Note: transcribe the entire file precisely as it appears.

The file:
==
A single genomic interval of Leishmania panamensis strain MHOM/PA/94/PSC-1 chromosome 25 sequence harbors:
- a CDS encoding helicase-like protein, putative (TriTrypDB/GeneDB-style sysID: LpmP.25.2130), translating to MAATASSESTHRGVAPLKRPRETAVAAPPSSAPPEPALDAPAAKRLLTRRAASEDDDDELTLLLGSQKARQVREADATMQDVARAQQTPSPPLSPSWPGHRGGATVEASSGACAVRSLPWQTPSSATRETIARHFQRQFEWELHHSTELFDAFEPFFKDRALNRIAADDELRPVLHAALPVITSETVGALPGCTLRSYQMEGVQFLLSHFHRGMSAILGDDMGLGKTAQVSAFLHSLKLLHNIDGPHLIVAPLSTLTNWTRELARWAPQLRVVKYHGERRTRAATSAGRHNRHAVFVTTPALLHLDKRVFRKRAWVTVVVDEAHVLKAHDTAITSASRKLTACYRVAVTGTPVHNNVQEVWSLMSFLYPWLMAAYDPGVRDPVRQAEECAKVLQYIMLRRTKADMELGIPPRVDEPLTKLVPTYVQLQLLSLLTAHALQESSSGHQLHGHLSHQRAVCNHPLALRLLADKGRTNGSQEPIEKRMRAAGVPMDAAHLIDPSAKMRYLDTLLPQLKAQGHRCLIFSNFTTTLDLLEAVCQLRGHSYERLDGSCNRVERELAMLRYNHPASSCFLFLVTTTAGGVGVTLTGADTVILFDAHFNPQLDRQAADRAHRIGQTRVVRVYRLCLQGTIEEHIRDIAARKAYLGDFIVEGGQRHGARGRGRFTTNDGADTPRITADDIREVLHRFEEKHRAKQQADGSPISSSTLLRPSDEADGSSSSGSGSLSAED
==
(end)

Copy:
A single genomic interval of Leishmania panamensis strain MHOM/PA/94/PSC-1 chromosome 25 sequence harbors:
- a CDS encoding helicase-like protein, putative (TriTrypDB/GeneDB-style sysID: LpmP.25.2130), translating to MAATASSESTHRGVAPLKRPRETAVAAPPSSAPPEPALDAPAAKRLLTRRAASEDDDDELTLLLGSQKARQVREADATMQDVARAQQTPSPPLSPSWPGHRGGATVEASSGACAVRSLPWQTPSSATRETIARHFQRQFEWELHHSTELFDAFEPFFKDRALNRIAADDELRPVLHAALPVITSETVGALPGCTLRSYQMEGVQFLLSHFHRGMSAILGDDMGLGKTAQVSAFLHSLKLLHNIDGPHLIVAPLSTLTNWTRELARWAPQLRVVKYHGERRTRAATSAGRHNRHAVFVTTPALLHLDKRVFRKRAWVTVVVDEAHVLKAHDTAITSASRKLTACYRVAVTGTPVHNNVQEVWSLMSFLYPWLMAAYDPGVRDPVRQAEECAKVLQYIMLRRTKADMELGIPPRVDEPLTKLVPTYVQLQLLSLLTAHALQESSSGHQLHGHLSHQRAVCNHPLALRLLADKGRTNGSQEPIEKRMRAAGVPMDAAHLIDPSAKMRYLDTLLPQLKAQGHRCLIFSNFTTTLDLLEAVCQLRGHSYERLDGSCNRVERELAMLRYNHPASSCFLFLVTTTAGGVGVTLTGADTVILFDAHFNPQLDRQAADRAHRIGQTRVVRVYRLCLQGTIEEHIRDIAARKAYLGDFIVEGGQRHGARGRGRFTTNDGADTPRITADDIREVLHRFEEKHRAKQQADGSPISSSTLLRPSDEADGSSSSGSGSLSAED